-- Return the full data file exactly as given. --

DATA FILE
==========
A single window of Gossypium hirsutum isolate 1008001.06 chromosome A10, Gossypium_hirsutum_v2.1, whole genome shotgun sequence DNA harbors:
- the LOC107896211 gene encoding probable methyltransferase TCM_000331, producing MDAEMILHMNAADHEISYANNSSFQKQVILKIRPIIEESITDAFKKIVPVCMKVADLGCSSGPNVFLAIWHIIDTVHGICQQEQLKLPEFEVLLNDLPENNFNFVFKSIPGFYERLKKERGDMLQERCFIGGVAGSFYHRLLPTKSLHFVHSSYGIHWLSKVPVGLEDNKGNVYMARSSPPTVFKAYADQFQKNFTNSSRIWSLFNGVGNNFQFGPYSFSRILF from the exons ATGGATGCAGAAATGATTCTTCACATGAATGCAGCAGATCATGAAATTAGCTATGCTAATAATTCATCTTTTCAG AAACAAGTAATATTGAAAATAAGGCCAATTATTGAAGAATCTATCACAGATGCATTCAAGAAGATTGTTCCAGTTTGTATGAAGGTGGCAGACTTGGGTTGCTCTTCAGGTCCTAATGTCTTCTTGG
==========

A single window of Gossypium hirsutum isolate 1008001.06 chromosome A10, Gossypium_hirsutum_v2.1, whole genome shotgun sequence DNA harbors:
- the LOC107896211 gene encoding probable methyltransferase TCM_000331, producing MDAEMILHMNAADHEISYANNSSFQKQVILKIRPIIEESITDAFKKIVPVCMKVADLGCSSGPNVFLAIWHIIDTVHGICQQEQLKLPEFEVLLNDLPENNFNFVFKSIPGFYERLKKERGDMLQERCFIGGVAGSFYHRLLPTKSLHFVHSSYGIHWLSKVPVGLEDNKGNVYMARSSPPTVFKAYADQFQKNFTNSSRIWSLFNGVGNNFQFGPYSFSRILF from the exons ATGGATGCAGAAATGATTCTTCACATGAATGCAGCAGATCATGAAATTAGCTATGCTAATAATTCATCTTTTCAG AAACAAGTAATATTGAAAATAAGGCCAATTATTGAAGAATCTATCACAGATGCATTCAAGAAGATTGTTCCAGTTTGTATGAAGGTGGCAGACTTGGGTTGCTCTTCAGGTCCTAATGTCTTCTTGG